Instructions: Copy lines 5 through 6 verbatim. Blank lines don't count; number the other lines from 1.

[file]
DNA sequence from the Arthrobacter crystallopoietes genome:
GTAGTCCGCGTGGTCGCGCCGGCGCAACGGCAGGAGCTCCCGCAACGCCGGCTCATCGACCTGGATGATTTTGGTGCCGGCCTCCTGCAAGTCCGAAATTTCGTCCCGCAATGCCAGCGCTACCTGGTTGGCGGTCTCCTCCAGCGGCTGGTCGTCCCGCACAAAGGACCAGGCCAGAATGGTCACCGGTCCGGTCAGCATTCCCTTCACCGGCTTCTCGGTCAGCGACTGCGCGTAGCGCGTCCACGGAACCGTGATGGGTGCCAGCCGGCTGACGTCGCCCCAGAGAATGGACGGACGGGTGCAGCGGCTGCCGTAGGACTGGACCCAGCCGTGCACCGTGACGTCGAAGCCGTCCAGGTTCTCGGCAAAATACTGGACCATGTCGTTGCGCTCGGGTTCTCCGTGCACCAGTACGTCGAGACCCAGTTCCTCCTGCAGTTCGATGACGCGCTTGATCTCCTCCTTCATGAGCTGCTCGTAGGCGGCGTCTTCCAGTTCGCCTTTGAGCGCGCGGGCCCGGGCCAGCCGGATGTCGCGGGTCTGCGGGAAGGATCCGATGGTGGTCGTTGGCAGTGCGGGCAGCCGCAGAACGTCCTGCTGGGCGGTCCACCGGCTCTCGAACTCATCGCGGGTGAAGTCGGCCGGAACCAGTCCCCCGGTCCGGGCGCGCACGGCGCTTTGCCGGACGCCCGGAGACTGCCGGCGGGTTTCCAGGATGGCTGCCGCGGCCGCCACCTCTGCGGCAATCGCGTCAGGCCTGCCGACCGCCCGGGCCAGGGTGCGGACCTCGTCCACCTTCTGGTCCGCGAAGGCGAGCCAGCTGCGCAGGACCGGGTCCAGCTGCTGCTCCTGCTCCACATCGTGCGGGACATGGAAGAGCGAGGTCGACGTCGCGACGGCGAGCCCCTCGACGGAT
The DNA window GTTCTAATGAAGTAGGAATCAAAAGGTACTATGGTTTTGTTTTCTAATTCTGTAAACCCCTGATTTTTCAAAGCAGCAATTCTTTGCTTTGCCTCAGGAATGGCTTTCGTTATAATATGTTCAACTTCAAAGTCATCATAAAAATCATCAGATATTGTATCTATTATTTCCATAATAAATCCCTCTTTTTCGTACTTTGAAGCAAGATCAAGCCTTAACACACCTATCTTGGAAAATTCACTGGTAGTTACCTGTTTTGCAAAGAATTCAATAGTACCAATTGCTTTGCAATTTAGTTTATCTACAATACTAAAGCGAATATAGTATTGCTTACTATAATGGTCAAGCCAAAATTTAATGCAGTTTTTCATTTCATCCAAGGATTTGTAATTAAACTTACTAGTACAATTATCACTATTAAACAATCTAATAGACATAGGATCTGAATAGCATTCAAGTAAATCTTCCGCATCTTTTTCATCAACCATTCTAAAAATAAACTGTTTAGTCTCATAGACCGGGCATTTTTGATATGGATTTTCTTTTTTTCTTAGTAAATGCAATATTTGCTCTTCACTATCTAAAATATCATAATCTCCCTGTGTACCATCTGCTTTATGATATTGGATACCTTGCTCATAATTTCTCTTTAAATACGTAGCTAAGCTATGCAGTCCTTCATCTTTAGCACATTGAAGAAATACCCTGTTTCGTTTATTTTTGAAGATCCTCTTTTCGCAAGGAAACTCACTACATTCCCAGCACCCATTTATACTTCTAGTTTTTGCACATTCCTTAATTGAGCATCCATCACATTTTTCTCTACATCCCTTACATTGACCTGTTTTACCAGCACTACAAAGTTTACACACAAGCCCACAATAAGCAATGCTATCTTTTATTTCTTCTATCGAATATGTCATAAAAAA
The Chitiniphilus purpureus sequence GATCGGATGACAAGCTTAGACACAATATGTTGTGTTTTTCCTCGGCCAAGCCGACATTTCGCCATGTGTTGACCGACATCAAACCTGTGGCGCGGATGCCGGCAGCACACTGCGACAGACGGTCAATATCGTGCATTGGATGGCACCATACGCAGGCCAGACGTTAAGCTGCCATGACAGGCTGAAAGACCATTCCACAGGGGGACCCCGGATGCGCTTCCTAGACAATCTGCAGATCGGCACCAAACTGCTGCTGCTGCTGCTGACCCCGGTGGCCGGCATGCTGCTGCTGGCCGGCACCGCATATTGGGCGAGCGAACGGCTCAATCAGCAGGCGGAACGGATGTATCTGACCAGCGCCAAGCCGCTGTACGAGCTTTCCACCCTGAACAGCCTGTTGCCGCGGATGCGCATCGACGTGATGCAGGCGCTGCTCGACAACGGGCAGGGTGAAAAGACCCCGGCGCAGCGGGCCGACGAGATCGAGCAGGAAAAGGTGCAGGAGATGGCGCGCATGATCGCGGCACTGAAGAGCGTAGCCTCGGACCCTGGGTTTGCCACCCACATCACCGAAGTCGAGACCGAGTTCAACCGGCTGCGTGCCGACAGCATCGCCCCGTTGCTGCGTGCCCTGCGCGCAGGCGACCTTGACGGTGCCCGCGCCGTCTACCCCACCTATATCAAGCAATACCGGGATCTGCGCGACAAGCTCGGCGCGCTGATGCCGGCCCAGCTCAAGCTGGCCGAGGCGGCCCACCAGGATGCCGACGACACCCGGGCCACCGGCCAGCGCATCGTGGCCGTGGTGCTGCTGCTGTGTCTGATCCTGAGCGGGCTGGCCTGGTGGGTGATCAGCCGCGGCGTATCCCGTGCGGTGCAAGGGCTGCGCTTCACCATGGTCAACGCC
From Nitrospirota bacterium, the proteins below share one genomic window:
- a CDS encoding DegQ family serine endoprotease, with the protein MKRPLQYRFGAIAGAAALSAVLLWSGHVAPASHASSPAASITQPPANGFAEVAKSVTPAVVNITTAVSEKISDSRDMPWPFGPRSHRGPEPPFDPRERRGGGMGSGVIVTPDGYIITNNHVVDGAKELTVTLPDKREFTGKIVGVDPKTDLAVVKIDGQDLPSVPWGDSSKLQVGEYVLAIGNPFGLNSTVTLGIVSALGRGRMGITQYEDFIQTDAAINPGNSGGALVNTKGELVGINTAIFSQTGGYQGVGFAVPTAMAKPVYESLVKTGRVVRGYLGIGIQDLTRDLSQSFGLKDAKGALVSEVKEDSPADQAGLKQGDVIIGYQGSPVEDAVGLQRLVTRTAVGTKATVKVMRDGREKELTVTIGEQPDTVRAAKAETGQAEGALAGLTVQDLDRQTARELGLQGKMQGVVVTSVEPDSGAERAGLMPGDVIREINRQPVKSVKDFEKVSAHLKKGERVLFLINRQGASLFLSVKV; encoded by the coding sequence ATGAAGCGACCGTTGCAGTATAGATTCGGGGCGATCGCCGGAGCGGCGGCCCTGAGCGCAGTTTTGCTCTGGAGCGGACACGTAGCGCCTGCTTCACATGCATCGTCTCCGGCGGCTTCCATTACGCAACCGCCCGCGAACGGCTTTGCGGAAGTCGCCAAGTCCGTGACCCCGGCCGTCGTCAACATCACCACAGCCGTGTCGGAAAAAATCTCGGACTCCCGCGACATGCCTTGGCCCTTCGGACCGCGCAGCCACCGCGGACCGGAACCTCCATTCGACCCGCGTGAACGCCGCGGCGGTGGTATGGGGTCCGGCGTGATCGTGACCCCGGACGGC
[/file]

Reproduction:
From Nitrospirota bacterium, the proteins below share one genomic window:
- a CDS encoding DegQ family serine endoprotease, with the protein MKRPLQYRFGAIAGAAALSAVLLWSGHVAPASHASSPAASITQPPANGFAEVAKSVTPAVVNITTAVSEKISDSRDMPWPFGPRSHRGPEPPFDPRERRGGGMGSGVIVTPDGYIITNNHVVDGAKELTVTLPDKREFTGKIVGVDPKTDLAVVKIDGQDLPSVPWGDSSKLQVGEYVLAIGNPFGLNSTVTLGIVSALGRGRMGITQYEDFIQTDAAINPGNSGGALVNTKGELVGINTAIFSQTGGYQGVGFAVPTAMAKPVYESLVKTGRVVRGYLGIGIQDLTRDLSQSFGLKDAKGALVSEVKEDSPADQAGLKQGDVIIGYQGSPVEDAVGLQRLVTRTAVGTKATVKVMRDGREKELTVTIGEQPDTVRAAKAETGQAEGALAGLTVQDLDRQTARELGLQGKMQGVVVTSVEPDSGAERAGLMPGDVIREINRQPVKSVKDFEKVSAHLKKGERVLFLINRQGASLFLSVKV; encoded by the coding sequence ATGAAGCGACCGTTGCAGTATAGATTCGGGGCGATCGCCGGAGCGGCGGCCCTGAGCGCAGTTTTGCTCTGGAGCGGACACGTAGCGCCTGCTTCACATGCATCGTCTCCGGCGGCTTCCATTACGCAACCGCCCGCGAACGGCTTTGCGGAAGTCGCCAAGTCCGTGACCCCGGCCGTCGTCAACATCACCACAGCCGTGTCGGAAAAAATCTCGGACTCCCGCGACATGCCTTGGCCCTTCGGACCGCGCAGCCACCGCGGACCGGAACCTCCATTCGACCCGCGTGAACGCCGCGGCGGTGGTATGGGGTCCGGCGTGATCGTGACCCCGGACGGC